Brown, J. S., Kaye, S. B. & Yap, T. A. PARP inhibitors: the race is on. Br. J. Cancer 114, 713–715 (2016).
Alano, C. C. et al. NAD+ depletion is necessary and sufficient for poly(ADP-ribose) polymerase-1-mediated neuronal death. J. Neurosci. 30, 2967–2978 (2010).
Almeida, G. S. et al. PARP inhibitor rucaparib induces changes in NAD levels in cells and liver tissues as assessed by MRS. NMR Biomed. https://doi.org/10.1002/nbm.3736 (2017).
Mathews, M. T. & Berk, B. C. PARP-1 inhibition prevents oxidative and nitrosative stress-induced endothelial cell death via transactivation of the VEGF receptor 2. Arterioscler. Thromb. Vasc. Biol. 28, 711–717 (2008).
Escande, C. et al. Flavonoid apigenin is an inhibitor of the NAD+ase CD38: implications for cellular NAD+ metabolism, protein acetylation, and treatment of metabolic syndrome. Diabetes 62, 1084–1093 (2013).
Ogura, Y., Kitada, M., Xu, J., Monno, I. & Koya, D. CD38 inhibition by apigenin ameliorates mitochondrial oxidative stress through restoration of the intracellular NAD/NADH ratio and Sirt3 activity in renal tubular cells in diabetic rats. Aging 12, 11325–11336 (2020).
Boslett, J., Hemann, C., Zhao, Y. J., Lee, H.-C. & Zweier, J. L. Luteolinidin protects the postischemic heart through CD38 inhibition with preservation of NAD(P)(H). J. Pharmacol. Exp. Ther. 361, 99–108 (2017).
Taliou, A., Zintzaras, E., Lykouras, L. & Francis, K. An open-label pilot study of a formulation containing the anti-inflammatory flavonoid luteolin and its effects on behavior in children with autism spectrum disorders. Clin. Ther. 35, 592–602 (2013).
Haffner, C. D. et al. Discovery, synthesis, and biological evaluation of thiazoloquin(az)olin(on)es as potent CD38 inhibitors. J. Med. Chem. 58, 3548–3571 (2015).
Boslett, J., Reddy, N., Alzarie, Y. A. & Zweier, J. L. Inhibition of CD38 with the thiazoloquin(az)olin(on)e 78c protects the heart against postischemic injury. J. Pharmacol. Exp. Ther. 369, 55–64 (2019).
Chini, E. N., Chini, C. C. S., Espindola Netto, J. M., de Oliveira, G. C. & van Schooten, W. The pharmacology of CD38/NADase: an emerging target in cancer and diseases of aging. Trends Pharmacol. Sci. 39, 424–436 (2018).
Liu, D. et al. Nicotinamide forestalls pathology and cognitive decline in Alzheimer mice: evidence for improved neuronal bioenergetics and autophagy procession. Neurobiol. Aging 34, 1564–1580 (2013).
Park, J. H., Long, A., Owens, K. & Kristian, T. Nicotinamide mononucleotide inhibits post-ischemic NAD+ degradation and dramatically ameliorates brain damage following global cerebral ischemia. Neurobiol. Dis. 95, 102–110 (2016).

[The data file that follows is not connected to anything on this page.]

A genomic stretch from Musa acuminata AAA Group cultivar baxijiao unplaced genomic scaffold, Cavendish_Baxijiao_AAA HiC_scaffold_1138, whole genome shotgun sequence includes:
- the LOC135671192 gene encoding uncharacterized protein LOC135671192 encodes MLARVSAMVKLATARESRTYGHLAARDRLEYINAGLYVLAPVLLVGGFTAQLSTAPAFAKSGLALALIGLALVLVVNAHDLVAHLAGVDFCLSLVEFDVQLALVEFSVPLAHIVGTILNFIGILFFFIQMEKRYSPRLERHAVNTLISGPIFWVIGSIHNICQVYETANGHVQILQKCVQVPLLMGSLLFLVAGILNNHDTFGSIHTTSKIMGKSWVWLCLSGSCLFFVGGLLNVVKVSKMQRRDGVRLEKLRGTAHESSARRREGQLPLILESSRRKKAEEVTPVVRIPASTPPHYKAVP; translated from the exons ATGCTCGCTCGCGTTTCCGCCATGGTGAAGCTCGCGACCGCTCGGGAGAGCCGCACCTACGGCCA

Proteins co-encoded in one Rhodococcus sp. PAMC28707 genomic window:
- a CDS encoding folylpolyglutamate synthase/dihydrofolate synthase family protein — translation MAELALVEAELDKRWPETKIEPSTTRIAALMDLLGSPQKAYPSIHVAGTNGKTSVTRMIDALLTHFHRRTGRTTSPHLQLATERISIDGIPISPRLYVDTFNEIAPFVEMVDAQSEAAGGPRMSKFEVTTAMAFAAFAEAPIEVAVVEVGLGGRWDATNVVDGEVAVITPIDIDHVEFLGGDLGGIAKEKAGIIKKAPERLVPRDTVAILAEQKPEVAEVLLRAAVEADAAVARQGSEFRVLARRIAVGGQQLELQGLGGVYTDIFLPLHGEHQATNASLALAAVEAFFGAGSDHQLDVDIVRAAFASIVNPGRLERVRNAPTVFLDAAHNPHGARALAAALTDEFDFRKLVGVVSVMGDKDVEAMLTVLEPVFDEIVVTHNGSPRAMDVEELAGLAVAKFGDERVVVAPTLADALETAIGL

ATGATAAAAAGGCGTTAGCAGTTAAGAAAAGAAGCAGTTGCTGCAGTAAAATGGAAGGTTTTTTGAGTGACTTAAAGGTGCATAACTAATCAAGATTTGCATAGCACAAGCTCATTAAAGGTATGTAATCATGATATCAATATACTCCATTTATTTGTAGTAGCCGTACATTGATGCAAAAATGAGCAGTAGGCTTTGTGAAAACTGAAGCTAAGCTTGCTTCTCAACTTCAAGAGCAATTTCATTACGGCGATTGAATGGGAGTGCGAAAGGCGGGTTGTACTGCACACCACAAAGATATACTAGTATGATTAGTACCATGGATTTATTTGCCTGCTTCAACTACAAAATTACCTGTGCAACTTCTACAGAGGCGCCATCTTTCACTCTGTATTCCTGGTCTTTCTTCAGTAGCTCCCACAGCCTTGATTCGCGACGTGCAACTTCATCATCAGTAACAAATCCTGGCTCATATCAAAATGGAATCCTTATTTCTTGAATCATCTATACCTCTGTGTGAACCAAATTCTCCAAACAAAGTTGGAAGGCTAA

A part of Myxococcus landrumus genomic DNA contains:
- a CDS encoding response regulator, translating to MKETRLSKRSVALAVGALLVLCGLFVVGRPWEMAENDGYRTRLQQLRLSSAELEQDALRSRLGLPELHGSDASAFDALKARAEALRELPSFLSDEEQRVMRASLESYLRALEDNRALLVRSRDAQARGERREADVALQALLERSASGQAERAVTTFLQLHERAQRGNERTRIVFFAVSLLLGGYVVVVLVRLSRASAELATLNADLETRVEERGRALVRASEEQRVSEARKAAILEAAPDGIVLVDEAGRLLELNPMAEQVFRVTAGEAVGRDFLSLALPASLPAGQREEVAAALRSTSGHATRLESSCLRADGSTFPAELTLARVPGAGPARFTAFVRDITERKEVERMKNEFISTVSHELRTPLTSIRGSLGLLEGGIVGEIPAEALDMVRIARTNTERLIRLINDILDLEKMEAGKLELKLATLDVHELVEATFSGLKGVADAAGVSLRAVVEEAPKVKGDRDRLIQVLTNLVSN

Wei, C.-C. et al. Nicotinamide mononucleotide attenuates brain injury after intracerebral hemorrhage by activating Nrf2/HO-1 signaling pathway. Sci. Rep. 7, 717 (2017).
Wei, C.-C. et al. NAD replenishment with nicotinamide mononucleotide protects blood-brain barrier integrity and attenuates delayed tissue plasminogen activator-induced haemorrhagic transformation after cerebral ischaemia. Br. J. Pharmacol. 174, 3823–3836 (2017).
North, B. J. et al. SIRT2 induces the checkpoint kinase BubR1 to increase lifespan. EMBO J. 33, 1438–1453 (2014).
Frederick, D. W. et al. Loss of NAD homeostasis leads to progressive and reversible degeneration of skeletal muscle. Cell Metab. 24, 269–282 (2016).
Gariani, K. et al. Eliciting the mitochondrial unfolded protein response by nicotinamide adenine dinucleotide repletion reverses fatty liver disease in mice. Hepatology 63, 1190–1204 (2016).
Lee, H. J., Hong, Y.-S., Jun, W. & Yang, S. J. Nicotinamide riboside ameliorates hepatic metaflammation by modulating NLRP3 inflammasome in a rodent model of type 2 diabetes. J. Med. Food 18, 1207–1213 (2015).
Mukherjee, S. et al. Nicotinamide adenine dinucleotide biosynthesis promotes liver regeneration. Hepatology 65, 616–630 (2017).
Hamity, M. V. et al. Nicotinamide riboside, a form of vitamin B3 and NAD+ precursor, relieves the nociceptive and aversive dimensions of paclitaxel-induced peripheral neuropathy in female rats. Pain 158, 962–972 (2017).